Changing your scooter’s brake fluid-Part 1

In this series of articles I’ll try to talk about the brake systems on scooters/motorcycles. The same principle also applies to cars in bigger scales. First part of the article will focus on how brake systems work. In the second part we will make a case study of changing brake fluid on an Aprilia SR50 with pictures.

One of the most important things you have to do after couple of years of owning a scooter or motorcycle is to change your brake fluid. The special fluid that is used in the brake system degrades gradually by being exposed to the atmospheric water. The brake feeling gets “spongy”, the lever becomes less responsive.

If you follow couple of steps and get some basic precautions changing your brake fluid is actually pretty easy. I recommend having a friend with you to help in this process.

We already talked about one characteristic of the brake fluid (water + brake fluid = bad over time), now another very important one is that it is highly corrosive. If you spill couple of drops to painted surfaces, it might easily peel the paint off and damage the look of your beautiful scooter. I’m not even going to mention that it’s harmful to your skin or eyes if they are exposed to it.

Having couple of old towels or cloth, latex/surgical gloves, and a brake bleeder kit is very handy. If you cannot find a bleeder kit, you can substitute that with a flexible thick IV tube or a small hose dipped into a container of some sort (empty whiskey bottles 😉 )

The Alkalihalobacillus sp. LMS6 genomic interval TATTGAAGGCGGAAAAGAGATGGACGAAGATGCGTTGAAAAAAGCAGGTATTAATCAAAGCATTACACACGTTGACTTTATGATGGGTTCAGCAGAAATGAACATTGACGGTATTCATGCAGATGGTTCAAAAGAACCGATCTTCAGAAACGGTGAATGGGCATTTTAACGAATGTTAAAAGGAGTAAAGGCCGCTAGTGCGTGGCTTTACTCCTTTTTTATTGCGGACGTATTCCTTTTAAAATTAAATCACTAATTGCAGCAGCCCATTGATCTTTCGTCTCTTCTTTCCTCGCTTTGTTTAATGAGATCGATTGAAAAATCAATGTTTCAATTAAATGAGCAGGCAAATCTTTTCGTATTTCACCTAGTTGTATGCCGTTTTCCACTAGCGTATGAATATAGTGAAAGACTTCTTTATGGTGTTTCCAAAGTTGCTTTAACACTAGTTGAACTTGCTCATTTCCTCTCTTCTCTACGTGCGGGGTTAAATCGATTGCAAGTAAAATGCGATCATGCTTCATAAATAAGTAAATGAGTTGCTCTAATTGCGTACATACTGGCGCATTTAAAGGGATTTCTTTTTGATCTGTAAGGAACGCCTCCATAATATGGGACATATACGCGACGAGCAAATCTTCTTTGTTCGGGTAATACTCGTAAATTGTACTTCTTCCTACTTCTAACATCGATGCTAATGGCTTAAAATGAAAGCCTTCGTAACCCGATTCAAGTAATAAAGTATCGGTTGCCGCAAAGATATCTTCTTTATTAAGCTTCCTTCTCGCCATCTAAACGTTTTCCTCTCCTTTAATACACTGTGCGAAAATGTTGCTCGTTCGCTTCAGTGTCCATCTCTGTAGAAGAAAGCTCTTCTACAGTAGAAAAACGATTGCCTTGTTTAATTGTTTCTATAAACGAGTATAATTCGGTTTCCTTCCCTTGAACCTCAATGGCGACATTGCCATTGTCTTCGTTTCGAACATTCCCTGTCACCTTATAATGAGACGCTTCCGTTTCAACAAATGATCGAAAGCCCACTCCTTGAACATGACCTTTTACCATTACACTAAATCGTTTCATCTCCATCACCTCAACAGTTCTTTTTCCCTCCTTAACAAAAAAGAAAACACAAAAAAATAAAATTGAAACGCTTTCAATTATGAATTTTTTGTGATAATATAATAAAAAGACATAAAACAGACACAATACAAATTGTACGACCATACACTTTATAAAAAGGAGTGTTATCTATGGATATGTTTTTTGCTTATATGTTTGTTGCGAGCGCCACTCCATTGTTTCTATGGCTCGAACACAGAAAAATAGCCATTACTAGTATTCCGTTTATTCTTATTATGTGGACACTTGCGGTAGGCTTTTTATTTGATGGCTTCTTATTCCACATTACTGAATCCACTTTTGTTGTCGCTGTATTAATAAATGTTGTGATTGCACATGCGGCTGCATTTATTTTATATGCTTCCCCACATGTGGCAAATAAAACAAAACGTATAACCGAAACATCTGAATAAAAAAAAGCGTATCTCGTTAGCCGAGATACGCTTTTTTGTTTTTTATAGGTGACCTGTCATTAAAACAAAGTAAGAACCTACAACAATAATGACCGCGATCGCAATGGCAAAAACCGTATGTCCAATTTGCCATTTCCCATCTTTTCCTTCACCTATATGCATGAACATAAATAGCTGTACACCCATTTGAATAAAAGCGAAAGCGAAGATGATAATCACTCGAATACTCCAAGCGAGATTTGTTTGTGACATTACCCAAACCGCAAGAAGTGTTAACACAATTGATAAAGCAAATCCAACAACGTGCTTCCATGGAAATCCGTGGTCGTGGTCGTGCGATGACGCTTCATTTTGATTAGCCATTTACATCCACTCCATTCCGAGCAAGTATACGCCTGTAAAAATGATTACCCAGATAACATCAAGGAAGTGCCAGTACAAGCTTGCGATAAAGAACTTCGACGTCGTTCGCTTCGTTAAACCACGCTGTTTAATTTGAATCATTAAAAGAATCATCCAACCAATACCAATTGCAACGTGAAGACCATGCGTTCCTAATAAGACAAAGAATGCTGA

Why does my scooter have brake fluid?
A fluid is a great mean of transferring pressure from one point to the other. In our brake system when you apply pressure on your brake lever you have an instant reaction on the brake pistons which pushes the brake pads to the brake disc. In most of the bicycles and some scooters this is achieved by wires. Once the speed increases it’s harder to achieve a good pressure to stop the vehicle using wires. Using nature’s ability to transfer massive amounts of pressure using liquids becomes very handy on piston based brake systems.

(If you want to compare a gas to a liquid for pressure transfer think about a bicycle pump. Close the end of the pump with one finger, and push the pump as far as you can, you’ll feel that the gas inside the pump squeezes to a certain point. Well in liquids you cannot do that 😉 )

How to choose which brake fluid, what is DOT3/DOT4/DOT5?
The main difference between those DOT specs is their boiling point. When you brake, you expose your brake system to really high temperatures. Let’s assume for a moment you had water instead of brake fluid in your brake system, it would boil the moment when your brake reaches 100C (212F) which is pretty fast 🙂 Brake fluid’s boiling point is much higher since we are using it in a very hot environment. (400-500F) I’m not going to talk about this topic more but if you are interested and want to get more information you can go to this site.

Your scooter’s manual should have which brake fluid is good for your scooter. Also most of the time brake fluid reservoir cap has this info. If the reservoir is visible it might save you some time to search in your manual 🙂

What the hell is a brake reservoir?
This is a small rectangular shape tank that contains your brake fluid. It usually has a min/max sign. Keep an eye on it and top it when you see it reaching min and below. Most of the time it is very close to the brake levers. Here is a picture from an Aprilia SR50.

In the next part of this article, we will look at a real life case  and go through the steps of changing the brake fluid.

Also, read Changing your scooter’s brake fluid – Part 2

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